Just before the second hour of the second session, as the sun beat down on what was effectively a Day 4 pitch, Archer was re-introduced into the attack. Having weathered a storm earlier, it was time for the fourth wicket pair to hit the repeat button. And as they steadied the innings with a determined 73-run stand, England were pressing the panic button. There were dropped catches, a missed run-out chance and slowly Blackwood profited off the reprieves.

Chase, who stood like a pillar supporting West Indies' innings, made his way back to the hut after a snorter from Archer, leaving the onus on Blackwood to ensure that their good work did not go in vain. The dismissal of Chase, with West Indies only halfway there, was an important juncture of the Test match. England had the opportunity to sneak in a few more wickets and tilt the balance in their favour. Blackwood, meanwhile, had to turn into the man who would steer West Indies.

At that stage, with a strike-rate of just 55, Blackwood had already shown that his temperament was not always one-dimensional. Blocking when he needed to block, cashing in on anything that was loose, while also rotating the strike - Blackwood was pacing it expertly as he took West Indies closer, along with Shane Dowrich who contributed 20 in a 68-run stand. There was no shaking his method even as Dowrich departed, with West Indies within touching distance of a memorable win.

What it had done was also ease some of the burden of West Indies' "engine room".

"We call ourselves the engine room for a reason," said Holder about the roles of Chase, Dowrich and himself in the batting order. "So much is expected of us being senior players, we need to take the responsibility to carry the team through. I think Roston's knocks were very crucial. Him and Jermaine are very close off the field as well. So I felt it was a good partnership for Jermaine because at the other end was one of his best mates. That partnership worked really well for us and then Shane came in, Shane got a start as well and absorbed some pressure from Jermaine. And then I was able to come in and be there at the end...keep things calm, keep talking to Jermaine and making sure that he's not going into his shell but is just being selective. And he did a very good job for us."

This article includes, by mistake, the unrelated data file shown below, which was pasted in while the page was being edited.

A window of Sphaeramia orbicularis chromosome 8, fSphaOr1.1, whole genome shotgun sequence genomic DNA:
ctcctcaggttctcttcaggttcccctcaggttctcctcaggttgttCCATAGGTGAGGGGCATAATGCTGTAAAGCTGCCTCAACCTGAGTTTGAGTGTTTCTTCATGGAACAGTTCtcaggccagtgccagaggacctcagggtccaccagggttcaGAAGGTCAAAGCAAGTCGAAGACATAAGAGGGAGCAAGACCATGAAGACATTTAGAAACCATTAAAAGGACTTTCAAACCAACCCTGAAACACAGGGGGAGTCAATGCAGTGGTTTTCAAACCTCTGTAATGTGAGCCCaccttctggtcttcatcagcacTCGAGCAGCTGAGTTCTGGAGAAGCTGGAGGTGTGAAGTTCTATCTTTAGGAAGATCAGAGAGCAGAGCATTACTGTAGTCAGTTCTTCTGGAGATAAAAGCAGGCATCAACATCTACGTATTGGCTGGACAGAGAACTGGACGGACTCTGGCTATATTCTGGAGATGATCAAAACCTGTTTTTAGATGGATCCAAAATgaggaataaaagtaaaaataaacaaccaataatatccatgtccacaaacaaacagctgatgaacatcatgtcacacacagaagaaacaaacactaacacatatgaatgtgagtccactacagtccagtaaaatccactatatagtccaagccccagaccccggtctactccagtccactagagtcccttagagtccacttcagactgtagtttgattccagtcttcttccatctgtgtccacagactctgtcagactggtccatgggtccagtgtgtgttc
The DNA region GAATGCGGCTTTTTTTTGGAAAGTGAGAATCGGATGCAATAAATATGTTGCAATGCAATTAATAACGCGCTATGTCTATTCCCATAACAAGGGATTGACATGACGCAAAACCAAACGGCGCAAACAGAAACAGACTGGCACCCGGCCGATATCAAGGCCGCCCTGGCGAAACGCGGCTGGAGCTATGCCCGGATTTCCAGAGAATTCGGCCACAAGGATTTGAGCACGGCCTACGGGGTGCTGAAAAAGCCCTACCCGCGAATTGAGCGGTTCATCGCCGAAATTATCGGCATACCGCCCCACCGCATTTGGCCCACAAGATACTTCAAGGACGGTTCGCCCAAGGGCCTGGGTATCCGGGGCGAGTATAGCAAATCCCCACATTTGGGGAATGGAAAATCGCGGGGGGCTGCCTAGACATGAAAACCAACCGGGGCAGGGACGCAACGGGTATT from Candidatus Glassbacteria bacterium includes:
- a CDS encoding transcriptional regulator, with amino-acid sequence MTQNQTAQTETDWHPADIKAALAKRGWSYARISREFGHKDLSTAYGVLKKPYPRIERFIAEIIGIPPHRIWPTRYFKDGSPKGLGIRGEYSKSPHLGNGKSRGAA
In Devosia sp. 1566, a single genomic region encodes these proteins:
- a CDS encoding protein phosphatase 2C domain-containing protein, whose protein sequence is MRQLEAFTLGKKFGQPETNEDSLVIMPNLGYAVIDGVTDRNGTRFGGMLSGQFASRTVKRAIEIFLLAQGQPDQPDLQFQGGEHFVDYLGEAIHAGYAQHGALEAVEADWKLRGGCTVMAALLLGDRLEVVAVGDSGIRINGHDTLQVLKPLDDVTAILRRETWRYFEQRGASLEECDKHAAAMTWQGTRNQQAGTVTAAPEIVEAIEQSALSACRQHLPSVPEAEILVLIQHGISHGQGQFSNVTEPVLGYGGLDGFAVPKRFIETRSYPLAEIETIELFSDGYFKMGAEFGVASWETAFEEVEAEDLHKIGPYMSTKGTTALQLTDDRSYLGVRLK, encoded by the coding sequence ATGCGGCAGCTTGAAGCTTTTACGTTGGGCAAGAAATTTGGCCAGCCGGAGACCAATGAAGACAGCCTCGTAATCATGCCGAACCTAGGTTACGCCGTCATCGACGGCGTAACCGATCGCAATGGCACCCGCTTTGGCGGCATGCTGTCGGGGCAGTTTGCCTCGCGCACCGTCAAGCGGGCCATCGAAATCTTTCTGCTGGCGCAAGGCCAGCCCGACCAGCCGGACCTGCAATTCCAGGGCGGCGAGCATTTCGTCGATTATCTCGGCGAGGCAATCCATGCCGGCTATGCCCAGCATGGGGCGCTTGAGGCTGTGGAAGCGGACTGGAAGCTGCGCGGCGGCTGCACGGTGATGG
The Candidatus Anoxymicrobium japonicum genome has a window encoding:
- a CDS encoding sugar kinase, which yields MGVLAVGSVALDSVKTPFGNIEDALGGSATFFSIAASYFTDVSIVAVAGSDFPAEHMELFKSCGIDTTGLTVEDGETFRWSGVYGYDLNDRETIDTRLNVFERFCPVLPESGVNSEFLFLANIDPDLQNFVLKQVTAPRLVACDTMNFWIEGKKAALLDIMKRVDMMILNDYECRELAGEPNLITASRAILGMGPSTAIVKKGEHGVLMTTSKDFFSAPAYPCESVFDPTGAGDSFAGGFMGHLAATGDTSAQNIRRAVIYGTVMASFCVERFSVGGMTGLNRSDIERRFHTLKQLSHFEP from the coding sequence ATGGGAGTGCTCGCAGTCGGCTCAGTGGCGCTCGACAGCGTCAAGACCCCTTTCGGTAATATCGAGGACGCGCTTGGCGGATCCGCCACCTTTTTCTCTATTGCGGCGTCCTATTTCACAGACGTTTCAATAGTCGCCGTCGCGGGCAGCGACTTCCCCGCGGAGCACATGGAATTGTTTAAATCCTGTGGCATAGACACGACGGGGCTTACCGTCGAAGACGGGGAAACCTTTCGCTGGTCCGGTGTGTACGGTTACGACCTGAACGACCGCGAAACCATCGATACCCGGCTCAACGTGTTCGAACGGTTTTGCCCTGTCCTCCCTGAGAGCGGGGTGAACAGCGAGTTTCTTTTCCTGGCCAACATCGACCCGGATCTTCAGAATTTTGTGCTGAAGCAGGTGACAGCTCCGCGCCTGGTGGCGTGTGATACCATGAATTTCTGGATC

***

This was not the first time that Blackwood was part of a tense chase against England. His supporting roles - an unbeaten 47 off 104 in a chase of 192 in the 2015 Barbados Test and a 45-ball 41 in the 2017 Leeds win - had been overshadowed by other worthy performances.

But this one was Blackwood's moment totally, and one that could prove to be a career-defining one having come in circumstances far from ideal, off the field and in an occasion that had the world tuning in.

He wasn't there till the end of the innings, falling five short of what would have been his second century in Test cricket. It was an anti-climatic walk back to the pavilion with disappointment written all over his face at not being able to finish the game.

Maybe it was poetic that Jason Holder, who set the tone for the game with his six-wicket haul, was there when it ended. But Blackwood's contribution would rank very high in what was a glorious moment for cricket itself.

"If I had 12 Jermaine Blackwoods, those are the kind of guys you want to step on a field with...sometimes he feels as though he can carry everybody on his shoulders. He's that confident a player," said Holder. An apt summation of the man and his moment.